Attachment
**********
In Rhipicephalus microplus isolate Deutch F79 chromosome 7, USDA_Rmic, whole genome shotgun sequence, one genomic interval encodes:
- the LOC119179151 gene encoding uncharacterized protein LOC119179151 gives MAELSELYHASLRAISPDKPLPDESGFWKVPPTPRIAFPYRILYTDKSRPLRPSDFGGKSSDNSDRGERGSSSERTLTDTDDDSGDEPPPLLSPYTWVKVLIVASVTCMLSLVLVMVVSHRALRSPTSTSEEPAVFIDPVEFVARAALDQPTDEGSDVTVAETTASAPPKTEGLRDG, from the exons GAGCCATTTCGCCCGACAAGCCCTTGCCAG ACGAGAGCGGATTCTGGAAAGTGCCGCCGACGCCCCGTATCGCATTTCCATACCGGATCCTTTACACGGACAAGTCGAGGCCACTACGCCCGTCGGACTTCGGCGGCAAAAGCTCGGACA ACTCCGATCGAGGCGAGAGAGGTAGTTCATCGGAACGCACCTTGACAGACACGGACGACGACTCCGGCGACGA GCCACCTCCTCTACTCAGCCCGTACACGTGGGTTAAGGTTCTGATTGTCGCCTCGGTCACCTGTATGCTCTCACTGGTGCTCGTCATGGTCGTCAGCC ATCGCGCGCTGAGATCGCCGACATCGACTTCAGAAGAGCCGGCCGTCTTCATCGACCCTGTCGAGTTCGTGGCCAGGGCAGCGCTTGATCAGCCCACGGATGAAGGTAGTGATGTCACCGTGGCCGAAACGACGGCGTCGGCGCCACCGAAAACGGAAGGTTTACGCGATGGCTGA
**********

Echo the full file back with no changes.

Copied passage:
In Rhipicephalus microplus isolate Deutch F79 chromosome 7, USDA_Rmic, whole genome shotgun sequence, one genomic interval encodes:
- the LOC119179151 gene encoding uncharacterized protein LOC119179151 gives MAELSELYHASLRAISPDKPLPDESGFWKVPPTPRIAFPYRILYTDKSRPLRPSDFGGKSSDNSDRGERGSSSERTLTDTDDDSGDEPPPLLSPYTWVKVLIVASVTCMLSLVLVMVVSHRALRSPTSTSEEPAVFIDPVEFVARAALDQPTDEGSDVTVAETTASAPPKTEGLRDG, from the exons GAGCCATTTCGCCCGACAAGCCCTTGCCAG ACGAGAGCGGATTCTGGAAAGTGCCGCCGACGCCCCGTATCGCATTTCCATACCGGATCCTTTACACGGACAAGTCGAGGCCACTACGCCCGTCGGACTTCGGCGGCAAAAGCTCGGACA ACTCCGATCGAGGCGAGAGAGGTAGTTCATCGGAACGCACCTTGACAGACACGGACGACGACTCCGGCGACGA GCCACCTCCTCTACTCAGCCCGTACACGTGGGTTAAGGTTCTGATTGTCGCCTCGGTCACCTGTATGCTCTCACTGGTGCTCGTCATGGTCGTCAGCC ATCGCGCGCTGAGATCGCCGACATCGACTTCAGAAGAGCCGGCCGTCTTCATCGACCCTGTCGAGTTCGTGGCCAGGGCAGCGCTTGATCAGCCCACGGATGAAGGTAGTGATGTCACCGTGGCCGAAACGACGGCGTCGGCGCCACCGAAAACGGAAGGTTTACGCGATGGCTGA